On Wednesday evening, 25 to 30 residents of the Strathcona neighbourhood gathered to hear about the proposed development of the Shoppers Drug Mart location at the North East corner of King and Dundurn.
By Jason Allen
Published March 21, 2014
On Wednesday evening, 25 to 30 residents of the Strathcona neighbourhood gathered to hear about the proposed development of the Shoppers Drug Mart location at the North East corner of King and Dundurn. Councillor Brian McHattie kicked off the evening by introducing Matt Johnstone and IBI Group, the design contractors for Shoppers, who gave a short summary of the development.
Proposed new Shoppers Drug Mart on King at Dundurn
In August of 2013, the initial design was submitted for an 8000+ sq. ft. Shoppers, with an additional four-storey, 27-unit apartment building to be located behind the Shoppers, facing onto Head Street to the North. There was considerable neighbourhood concern over the plan.
The concerns raised sent IBI back to the drawing board, but the delays caused by the redesign meant that the redevelopment would now be restricted by the new Strathcona secondary plan, which was about to be approved by council.
As a result, IBI chose to take the development proposal to the Ontario Municipal Board (OMB) under Shoppers Drug Mart's direction. The OMB appeal addresses provisions in four different planning and zoning regulations, and was launched once the provincially mandated time limit for the city to respond to the original rezoning request had expired.
Although a developer is not required to appeal to the OMB once this deadline expires, and indeed many recent development proposals in Ward 1 in the past few years have not done so, Shoppers chose to appeal immediately.
Johnstone explained that the entire design process had been constrained by the existing long-term, renewable lease held by the Tim Hortons drive through, which gave them guaranteed street level visibility from King.
Further compounding the design was the no-truck restriction on Dundurn, requiring delivery vehicles for the enlarged Shoppers to enter from King, unload, and then turn around to exit back onto King.
With all of these restrictions in place, IBI presented the proposal that is now before the OMB. Unfortunately, due to the nature of OMB appeals, it meant that the proposal being presented to residents on Monday night was essentially a take it or leave it proposition, with Johnstone stating on several occasions that the only alternative to IBI's design was to leave the property as it is now.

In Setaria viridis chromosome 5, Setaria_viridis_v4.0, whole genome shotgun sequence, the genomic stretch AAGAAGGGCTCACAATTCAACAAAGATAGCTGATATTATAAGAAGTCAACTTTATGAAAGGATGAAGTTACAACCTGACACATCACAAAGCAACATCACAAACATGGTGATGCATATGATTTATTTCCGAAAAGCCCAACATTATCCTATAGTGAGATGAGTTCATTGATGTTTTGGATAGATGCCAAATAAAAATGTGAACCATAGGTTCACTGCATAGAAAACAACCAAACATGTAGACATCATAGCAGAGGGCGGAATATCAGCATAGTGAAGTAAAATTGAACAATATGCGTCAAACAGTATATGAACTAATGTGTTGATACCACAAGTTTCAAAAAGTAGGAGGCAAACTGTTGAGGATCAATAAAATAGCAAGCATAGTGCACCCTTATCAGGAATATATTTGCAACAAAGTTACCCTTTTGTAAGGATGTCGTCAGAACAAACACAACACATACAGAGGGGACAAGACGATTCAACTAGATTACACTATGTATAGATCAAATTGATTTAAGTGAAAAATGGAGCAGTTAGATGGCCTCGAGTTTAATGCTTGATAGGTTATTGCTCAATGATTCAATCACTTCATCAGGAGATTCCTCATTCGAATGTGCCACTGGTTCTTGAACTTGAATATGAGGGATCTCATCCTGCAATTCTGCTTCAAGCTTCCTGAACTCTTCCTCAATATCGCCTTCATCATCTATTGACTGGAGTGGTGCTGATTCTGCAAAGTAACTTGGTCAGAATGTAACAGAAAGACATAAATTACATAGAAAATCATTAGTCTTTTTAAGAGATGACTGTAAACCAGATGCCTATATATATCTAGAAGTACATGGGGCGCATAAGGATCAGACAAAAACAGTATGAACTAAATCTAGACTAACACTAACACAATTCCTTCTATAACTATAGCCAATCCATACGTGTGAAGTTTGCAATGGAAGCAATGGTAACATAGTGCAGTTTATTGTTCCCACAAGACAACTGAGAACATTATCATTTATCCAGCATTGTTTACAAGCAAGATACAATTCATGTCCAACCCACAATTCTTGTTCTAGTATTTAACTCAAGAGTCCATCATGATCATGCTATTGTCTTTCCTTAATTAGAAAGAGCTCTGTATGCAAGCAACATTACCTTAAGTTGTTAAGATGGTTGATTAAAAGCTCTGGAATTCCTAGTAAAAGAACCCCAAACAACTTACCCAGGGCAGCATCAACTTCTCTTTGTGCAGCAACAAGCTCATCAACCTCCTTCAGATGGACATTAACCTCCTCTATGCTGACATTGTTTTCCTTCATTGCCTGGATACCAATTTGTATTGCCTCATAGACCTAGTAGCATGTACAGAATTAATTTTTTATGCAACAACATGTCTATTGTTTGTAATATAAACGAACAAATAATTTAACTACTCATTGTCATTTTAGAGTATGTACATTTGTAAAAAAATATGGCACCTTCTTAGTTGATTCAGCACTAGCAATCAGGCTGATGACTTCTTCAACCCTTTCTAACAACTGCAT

Overhead site plan
The design itself is for the Tim Hortons to move to the front of the lot, just behind the popular bus stop on King and Dundurn. It would be surrounded by a small landscaped area with possible benches and trees to improve the streetscape.
The drive-through would be behind it, with vehicles still entering from King, and winding up past the Shoppers entrance to begin queueing for their coffees.
Dominating the plan is the 62-vehicle parking lot that would be at the front of the 17,000 sq. ft. two-storey Shoppers facing onto King Street. The driveway from King would be moved further east, and the driveway onto Dundurn moved further North, which would line up directly with Hunt Street on the other side.
The Shoppers itself would have a mezzanine level for office space for the store along with storage. The loading dock would be located at the front of the store on the East side of the building, due to the no-truck restriction on Dundurn, a feature that was described as highly unusual.
At the back of the property would be eight townhouses facing on to Head Street, with garages at ground level, and a second and third floor living space.
Townhouse condos on Head Street
Unusual for this arrangement, and possibly unique to Hamilton, would be the presence of a "backyard amenity," a deck or patio, that would be accessed from the second floor of the townhouses and located on the roof of the Shoppers. As such, the townhouses would be condominiums, and would share a rear wall with the retail store.
After the initial presentation, various residents spoke. Strathcona Community Council executive member Jennifer Dawson described her frustration at the process, feeling that community voices had been shut out by Shoppers appeal to the OMB.
She reminded the audience that the Strathcona Secondary plan had come about after years of consultation with residents.
At this point, McHattie and Edward John from planning stepped in to say that they were continuing to work with IBI on the fine details of the plan, in the hopes that minor improvements could be agreed upon.
Dawson also expressed reservations about the driveway on Dundurn aligning with Hunt Street. Her concern, echoed by many there, was that Tim Hortons customers would simply race across Dundurn and down Hunt. This increased traffic would then access Hwy 403 at Breadalbane and King, the location of a two-way bike lane that has already seen a number of serious accidents.
Some residents also expressed their disapproval of the modern look and feel of the town homes in a neighbourhood that dates from the late 1800s.
Others asked questions about increased traffic on residential streets such as Strathcona Avenue and New Street as shoppers tried to navigate their way from the Dundurn Fortinos back to Shoppers to complete their errands.
While many in attendance had concerns, several residents on Head Street expressed support for the Shoppers design itself, and congratulated IBI on the work they had done to bring the design closer to what the neighbourhood would have wanted.